Anybody know of any similar shortages and improvisations by women (or men!) in Korean fashion history though, which may resonate more with Korean audiences? Thanks!

The Revealing the Korean Body Politic Series:

Operation Beautiful: An Interview with Korean Body Image Activist Min-ji Kim

Minji Kim Busan HapsRemember this immensely popular guest post from last year? Click on the image for my interview of its hardworking and inspiring author, body-image activist Min-ji Kim. Frankly, it’s well overdue!

Revealing the Korean Body Politic, Part 7: Keeping abreast of Korean bodylines

Park Shin-hye and Doll  (Source, edited)

Yes, I know. Korean bodylines again. Surely, I really do have some kind of fetishistic obsession with them, as my trolls have long maintained.

Perhaps. Mainly, it’s because I’ve been very busy (sorry) giving this presentation about them at Korean universities these past two months. Even, I’m very happy to report, getting invited back to some, and finally—squee!—making a small profit too. S-lines, I guess, are now very much my thing.

Instead of feeling top of my game though, frankly I’m wracked by self-doubt. I constantly worry about coming across a real fashion-history expert in the audience, who will quickly reveal me to be the rank amateur I really am.

skeletor bullshit(Source: Heal Yourself, Skeletor)

So, to forestall that day for as long as possible, here is the first of many posts this summer correcting mistakes in my presentation I’ve found, and/or adding new things I’ve learned. But first, because it’s actually been over a year since I last wrote on this topic, let me remind you of the gist:

1) Korea’s “alphabetization” (bodylines) craze of the mid-2000s has strong parallels in the rationalization of the corset industry in Western countries in the 1910s to 1940s.

2) Fashion and—supposedly immutable and timeless—beauty ideals for women change rapidly when women suddenly enter the workforce in large numbers, and/or increasingly compete with men. World War Two and the 1970s-80s are examples of both in Western countries; 2002 to today, an example of the latter in Korea.

3) With the exception of World War Two though, where the reasons for the changes were explicit, correlation doesn’t imply causation. Noting that bodylines happened to appear during in a time of rapid economic change in Korea does not explain why they came about.

Maybe, simply because there’s nothing more to explain, and we should be wary of assuming some vast patriarchal conspiracy to fill the gap, and/or projecting the arguments of Naomi Wolf’s The Beauty Myth (1990) and Susan Faludi’s Backlash (1991) to Korea. Indeed, arguably it’s mostly increased competition since the Asian Financial Crisis that has profoundly affected the demands on job-seekers’ appearances, of both sexes. Also, the financial demands of the K-pop industry go a long way towards explaining the increased sexual objectification in the media in the past decade.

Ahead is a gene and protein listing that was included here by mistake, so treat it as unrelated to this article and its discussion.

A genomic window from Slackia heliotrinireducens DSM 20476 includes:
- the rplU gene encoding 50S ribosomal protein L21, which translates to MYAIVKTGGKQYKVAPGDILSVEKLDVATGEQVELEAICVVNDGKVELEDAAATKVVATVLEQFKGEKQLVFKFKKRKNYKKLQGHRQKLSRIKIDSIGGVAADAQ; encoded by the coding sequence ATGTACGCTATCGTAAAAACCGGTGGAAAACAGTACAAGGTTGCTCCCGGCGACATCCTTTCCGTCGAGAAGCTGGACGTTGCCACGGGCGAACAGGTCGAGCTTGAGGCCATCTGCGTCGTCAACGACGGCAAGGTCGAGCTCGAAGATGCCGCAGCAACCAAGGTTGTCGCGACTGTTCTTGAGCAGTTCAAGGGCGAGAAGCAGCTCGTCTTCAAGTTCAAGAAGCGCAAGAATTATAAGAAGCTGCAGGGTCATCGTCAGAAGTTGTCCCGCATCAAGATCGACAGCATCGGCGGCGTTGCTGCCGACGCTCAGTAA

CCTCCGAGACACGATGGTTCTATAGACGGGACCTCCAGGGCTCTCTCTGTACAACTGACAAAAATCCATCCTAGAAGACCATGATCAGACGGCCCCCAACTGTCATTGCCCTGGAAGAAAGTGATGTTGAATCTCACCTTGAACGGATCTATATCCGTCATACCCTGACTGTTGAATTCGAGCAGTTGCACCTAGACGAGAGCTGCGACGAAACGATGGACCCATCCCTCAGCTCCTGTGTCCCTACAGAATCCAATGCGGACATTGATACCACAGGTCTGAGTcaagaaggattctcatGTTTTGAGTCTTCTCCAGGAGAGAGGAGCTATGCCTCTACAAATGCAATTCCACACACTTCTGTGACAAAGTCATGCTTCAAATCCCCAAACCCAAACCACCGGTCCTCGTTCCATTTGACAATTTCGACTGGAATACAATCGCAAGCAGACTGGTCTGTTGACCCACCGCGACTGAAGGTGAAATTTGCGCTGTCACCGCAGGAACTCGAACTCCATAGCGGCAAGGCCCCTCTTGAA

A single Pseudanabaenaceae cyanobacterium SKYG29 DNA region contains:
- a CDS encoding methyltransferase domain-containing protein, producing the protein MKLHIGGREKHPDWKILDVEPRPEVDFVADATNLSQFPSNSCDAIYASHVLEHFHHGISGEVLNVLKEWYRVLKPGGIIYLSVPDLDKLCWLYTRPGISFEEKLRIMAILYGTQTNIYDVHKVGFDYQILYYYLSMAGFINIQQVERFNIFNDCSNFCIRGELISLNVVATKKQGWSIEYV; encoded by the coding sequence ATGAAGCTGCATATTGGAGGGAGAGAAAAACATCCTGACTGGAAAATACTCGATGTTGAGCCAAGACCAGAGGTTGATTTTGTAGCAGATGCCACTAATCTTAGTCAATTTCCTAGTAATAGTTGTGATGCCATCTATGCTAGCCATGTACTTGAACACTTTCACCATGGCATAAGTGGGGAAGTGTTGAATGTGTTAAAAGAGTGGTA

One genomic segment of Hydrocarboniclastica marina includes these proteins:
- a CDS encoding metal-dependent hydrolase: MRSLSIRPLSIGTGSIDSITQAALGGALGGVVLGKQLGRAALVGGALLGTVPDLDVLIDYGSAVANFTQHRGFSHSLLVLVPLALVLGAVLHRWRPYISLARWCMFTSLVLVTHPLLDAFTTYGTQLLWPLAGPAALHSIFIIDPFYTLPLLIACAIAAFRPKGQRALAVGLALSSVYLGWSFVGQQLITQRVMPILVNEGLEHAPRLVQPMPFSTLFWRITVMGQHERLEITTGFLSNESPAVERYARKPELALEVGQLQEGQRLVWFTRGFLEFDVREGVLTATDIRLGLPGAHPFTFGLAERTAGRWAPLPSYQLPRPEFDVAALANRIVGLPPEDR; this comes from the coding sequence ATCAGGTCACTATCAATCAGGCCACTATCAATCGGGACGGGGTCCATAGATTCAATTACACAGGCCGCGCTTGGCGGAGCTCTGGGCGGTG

Which brings me to today’s look at the evolving meaning of “glamour” in American English, which I use to illustrate the speed of those changes in World War Two:

Slide76Slide77Slide78Slide79Slide80Slide81Slide82Slide83Slide84These are necessary generalizations of course, whereas the reality was that contradictory and competing trends coexisted simultaneously, which you can read about in much greater depth back in Part 4. But this next slide was just plain wrong:Slide85With that, I went on to give a few more examples to demonstrate how glamour, then meaning large breasts, soon came to mean just about anything. But then I read Glamour: Women, History, Feminism by Carol Dyhouse (2010), and discovered that the word has always been very vague and malleable (albeit still always meaning bewitching and alluring). Moreover, to my surprise, “breasts”—the first thing I look for in new books these days—weren’t even mentioned in the index (nor, for that matter, “glamour” in Breasts: A Natural and Unnatural History by Florence Williams {2013}). Given everything I’ve said and written about them, I feel they deserved more attention that that (although she does cover them in the chapter “Princesses, Tarts, and Cheesecake” somewhat), but certainly there was only ever a strong association with glamour at best. Also, my timing was wrong, for that association began as early as the late-1920s, (see the introduction or from page 134 of the dissertation Hollywood Glamour: Sex, Power, and Photography, 1925–1939, by Liz Willis-Tropea {2008}), and didn’t peak until after the war.